Anyone who is aware of history should carefully consider these questions. The Spirit is surely able to work miracles even in traditional institutions, but the Bible warns us to not be forgetful of history. Personal relationships are important, but Biblical discernment is bigger still. It calls for theological awareness, historical alertness, and spiritual vigilance.

The honeymoon with Pope Francis continues. Yet the mood of the public’s opinion can suddenly change when the fuller mission of the Pope is put on display. What seemed to be a promising marriage with secular media could turn into a painful divorce. As for Christians who are experiencing the honeymoon, let the exhortation of Revelation 2:4—to not forsake our “first love”—lead us continually upward in a biblically chaste vision of Jesus, our ultimate Shepherd.

by Leonardo De Chirico

Rome, 21st March 2013

About the author

Chris Castaldo (PhD, London School of Theology) is the lead pastor at New Covenant Church in Naperville, Illinois. He is the author of Talking with Catholics about the Gospel and coauthor of The Unfinished Reformation.


  1. “With all due respect, the idea of a Christ-centered man of God praying to Mary and the saints, bowing in front of an icon and committing himself and his audience to the care of Mary, is difficult to accept from an Evangelical point of view.”

    To me, it seems like “all due respect” means almost no respect. I have friends who have a very orthodox Protestant view of justification and prayer – and yet do not have a Spirit filled ministry of love and service. While I agree that Catholic doctrine does not accurately reflect the Gospel – I think that the actions of Pope Francis do reflect the good news of Jesus. That honeymoon doesn’t need to end.

  2. Last night I watched the clip of Pope Francis picking up eight-year-old Dominick Grondeau on Easter Sunday in Piazza San Pietro, the dear boy with cerebral palsy from Rhode Island. Anyone with a heart in his chest will appreciate the genuineness of this act and others like it. Leo’s point in the above post, however, is that we must also be attentive to the fundamental differences of doctrine, such as Mary’s veneration, which continue to distinguish Catholics and Protestants.

    1. As a Catholic reader of these comments, I am grateful for the gentle spirit of love among all of you. Just to clarify an error in an above comment: Catholics do not “venerate” Mary. We honor her as the mother of Christ Jesus, who is also God, therefore, she is the mother of God. Our prayers to her are to ask for intercession, just like you ask friends for prayer. She is never held in a position above Our Lord. If history is considered important(as Chris stated), then only Catholics can claim a 2000 yr. uninterrupted history with Apostolic succession. We do not claim to be perfect. Christ founded His Church with a group of mortals who are indeed imperfect. We do have major theological differences with our Evangelical brothers, but have nothing but utmost love and respect for your zeal. We pray for unification with our separated brethren. It saddens me to imagine there is an organized mission at a college to rid the Vatican of Catholics. Why do you not instead join with us in a charitable outreach in Rome?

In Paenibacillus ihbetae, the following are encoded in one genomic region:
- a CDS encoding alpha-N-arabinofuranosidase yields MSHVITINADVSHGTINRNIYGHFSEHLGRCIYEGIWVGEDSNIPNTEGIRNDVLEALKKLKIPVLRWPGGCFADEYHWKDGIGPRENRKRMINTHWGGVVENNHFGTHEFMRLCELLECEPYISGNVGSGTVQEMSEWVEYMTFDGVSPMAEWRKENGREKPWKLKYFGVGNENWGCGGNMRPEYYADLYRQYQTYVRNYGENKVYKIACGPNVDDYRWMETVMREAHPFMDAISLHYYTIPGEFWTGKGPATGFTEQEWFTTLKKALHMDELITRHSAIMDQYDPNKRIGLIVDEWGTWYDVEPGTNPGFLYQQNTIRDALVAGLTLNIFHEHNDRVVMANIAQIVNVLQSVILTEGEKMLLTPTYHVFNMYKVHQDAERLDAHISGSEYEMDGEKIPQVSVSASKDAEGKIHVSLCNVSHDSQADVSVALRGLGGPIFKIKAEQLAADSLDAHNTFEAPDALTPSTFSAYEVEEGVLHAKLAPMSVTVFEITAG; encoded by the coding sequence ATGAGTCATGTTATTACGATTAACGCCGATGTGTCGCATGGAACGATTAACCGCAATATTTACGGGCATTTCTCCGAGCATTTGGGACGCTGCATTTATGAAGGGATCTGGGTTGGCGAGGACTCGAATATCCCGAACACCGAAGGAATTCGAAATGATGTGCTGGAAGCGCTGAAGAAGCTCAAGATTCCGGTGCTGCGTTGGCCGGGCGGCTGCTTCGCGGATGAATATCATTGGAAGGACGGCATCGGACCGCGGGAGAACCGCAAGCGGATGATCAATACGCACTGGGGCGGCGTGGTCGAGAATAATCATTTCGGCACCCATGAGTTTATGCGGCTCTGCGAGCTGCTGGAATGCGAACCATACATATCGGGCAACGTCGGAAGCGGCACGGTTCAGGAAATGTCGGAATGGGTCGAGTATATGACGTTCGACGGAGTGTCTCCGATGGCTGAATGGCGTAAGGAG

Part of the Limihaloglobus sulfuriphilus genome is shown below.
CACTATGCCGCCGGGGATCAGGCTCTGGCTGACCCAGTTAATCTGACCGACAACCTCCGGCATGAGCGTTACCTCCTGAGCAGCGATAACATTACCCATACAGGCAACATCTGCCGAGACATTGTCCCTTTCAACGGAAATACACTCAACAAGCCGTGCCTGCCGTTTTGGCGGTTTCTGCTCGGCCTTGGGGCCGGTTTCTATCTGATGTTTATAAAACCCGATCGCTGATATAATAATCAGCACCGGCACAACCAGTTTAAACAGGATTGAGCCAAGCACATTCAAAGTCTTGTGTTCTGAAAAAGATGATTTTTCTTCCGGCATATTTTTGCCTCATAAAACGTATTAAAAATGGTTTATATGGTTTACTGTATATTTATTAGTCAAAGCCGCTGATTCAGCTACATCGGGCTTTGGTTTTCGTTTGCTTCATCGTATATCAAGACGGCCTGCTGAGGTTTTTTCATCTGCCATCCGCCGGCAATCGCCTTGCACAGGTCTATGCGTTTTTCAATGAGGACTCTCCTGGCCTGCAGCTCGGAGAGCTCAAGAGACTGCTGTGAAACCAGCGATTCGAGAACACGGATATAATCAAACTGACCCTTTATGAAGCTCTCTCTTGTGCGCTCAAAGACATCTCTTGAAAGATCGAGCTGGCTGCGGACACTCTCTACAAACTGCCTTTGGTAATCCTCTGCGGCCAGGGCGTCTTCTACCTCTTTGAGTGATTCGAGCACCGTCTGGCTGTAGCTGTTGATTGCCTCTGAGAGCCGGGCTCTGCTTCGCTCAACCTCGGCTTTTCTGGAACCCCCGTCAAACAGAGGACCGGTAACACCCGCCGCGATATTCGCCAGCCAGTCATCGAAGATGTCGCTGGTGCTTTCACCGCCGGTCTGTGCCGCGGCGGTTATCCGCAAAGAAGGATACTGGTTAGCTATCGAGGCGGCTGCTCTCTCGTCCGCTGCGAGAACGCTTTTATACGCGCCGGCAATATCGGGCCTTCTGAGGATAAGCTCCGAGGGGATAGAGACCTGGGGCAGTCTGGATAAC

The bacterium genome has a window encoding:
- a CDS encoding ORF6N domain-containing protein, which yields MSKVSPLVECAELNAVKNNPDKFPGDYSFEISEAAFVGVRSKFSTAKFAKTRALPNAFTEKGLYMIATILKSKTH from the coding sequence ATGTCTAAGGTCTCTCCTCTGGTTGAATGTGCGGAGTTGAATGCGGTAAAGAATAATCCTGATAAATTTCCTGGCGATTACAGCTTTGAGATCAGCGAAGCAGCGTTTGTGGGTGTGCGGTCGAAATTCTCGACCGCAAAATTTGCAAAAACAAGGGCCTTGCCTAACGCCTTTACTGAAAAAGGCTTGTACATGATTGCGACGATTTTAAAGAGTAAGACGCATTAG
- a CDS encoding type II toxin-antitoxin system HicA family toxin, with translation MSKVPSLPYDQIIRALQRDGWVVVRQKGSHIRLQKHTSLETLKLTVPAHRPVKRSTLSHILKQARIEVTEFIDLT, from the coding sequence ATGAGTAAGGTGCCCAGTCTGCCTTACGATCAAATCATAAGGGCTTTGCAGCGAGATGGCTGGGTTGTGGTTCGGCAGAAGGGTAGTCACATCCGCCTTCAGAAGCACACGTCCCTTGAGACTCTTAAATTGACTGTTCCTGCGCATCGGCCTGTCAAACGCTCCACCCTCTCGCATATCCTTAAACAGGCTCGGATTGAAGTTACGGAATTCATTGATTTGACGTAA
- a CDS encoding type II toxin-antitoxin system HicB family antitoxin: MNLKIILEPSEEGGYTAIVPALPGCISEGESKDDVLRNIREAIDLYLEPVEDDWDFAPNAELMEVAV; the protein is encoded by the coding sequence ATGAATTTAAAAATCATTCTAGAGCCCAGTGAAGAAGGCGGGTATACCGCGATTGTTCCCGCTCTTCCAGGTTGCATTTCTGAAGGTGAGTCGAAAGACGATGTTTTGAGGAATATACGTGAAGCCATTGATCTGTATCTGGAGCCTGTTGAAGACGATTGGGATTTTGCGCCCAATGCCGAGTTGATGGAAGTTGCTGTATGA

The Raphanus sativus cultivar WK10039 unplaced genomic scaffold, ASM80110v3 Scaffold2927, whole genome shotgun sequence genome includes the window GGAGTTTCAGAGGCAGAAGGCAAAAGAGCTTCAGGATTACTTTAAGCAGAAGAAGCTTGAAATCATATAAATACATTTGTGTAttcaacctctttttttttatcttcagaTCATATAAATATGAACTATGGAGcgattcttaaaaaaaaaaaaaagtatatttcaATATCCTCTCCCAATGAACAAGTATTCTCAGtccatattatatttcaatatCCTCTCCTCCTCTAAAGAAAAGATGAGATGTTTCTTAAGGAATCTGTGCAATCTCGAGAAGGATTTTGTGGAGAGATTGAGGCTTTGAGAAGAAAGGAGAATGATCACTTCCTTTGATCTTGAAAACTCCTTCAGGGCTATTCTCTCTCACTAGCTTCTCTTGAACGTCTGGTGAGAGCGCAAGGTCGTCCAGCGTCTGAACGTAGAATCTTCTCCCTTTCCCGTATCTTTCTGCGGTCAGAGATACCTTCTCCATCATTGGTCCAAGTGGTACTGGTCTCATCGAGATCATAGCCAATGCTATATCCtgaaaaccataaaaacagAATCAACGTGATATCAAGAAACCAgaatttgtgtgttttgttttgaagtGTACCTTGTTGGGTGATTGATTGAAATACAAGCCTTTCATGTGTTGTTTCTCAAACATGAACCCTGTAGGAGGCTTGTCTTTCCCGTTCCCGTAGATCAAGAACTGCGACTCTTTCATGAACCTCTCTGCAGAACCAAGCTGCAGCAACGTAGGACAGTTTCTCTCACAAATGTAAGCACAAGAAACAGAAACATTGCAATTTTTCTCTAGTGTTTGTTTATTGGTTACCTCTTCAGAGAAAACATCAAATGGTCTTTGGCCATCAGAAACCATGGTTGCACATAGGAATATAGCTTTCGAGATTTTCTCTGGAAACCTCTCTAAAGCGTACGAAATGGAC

3. I would simply say that while I respect that Pope as a human being, a moral and loving person, and obviously a capable leader, I have to agree with Leo on this issue.
    It’s always going to be hard when it comes to standing up for correct doctrine, but also being loving. Leo’s article is a good example of such a position. As protestants we have to remember that without love, we are nothing (1 Corinth 13), but that there is only one gospel (Galatians 1) which we must defend and protect (Jude 1:3).

  4. What seems to make up this care for distinction is the fact that all of ancient Christianity honors Mary as the Mother of God, and all of the new Christianity’s which have tried to re-build the faith from a fresh reading of the Scripture simply do not.

  5. I am just happy to see many evangelicals extending grace and love toward the Pope (and his catholic followers), despite many differences. I hope that doesn’t end. This world is becoming more and more secularized, God is being mocked, and there are broken, hopeless, depraved people everywhere who need to be pointed to Christ. People are seeing Pope Francis love the broken unconditionally in the name of Jesus Christ…I can’t help but believe that there is power in that.

    It’s funny, I love theology and I struggled with a desire to put a disclaimer about my disagreements with certain catholic beliefs at the end here. I do believe there is a time and place for that. But it seems like a problem if those of us who love sound doctrine hurry to explain our differences more eagerly than we strive to show respect and love, and find unity in the many things we do have in common.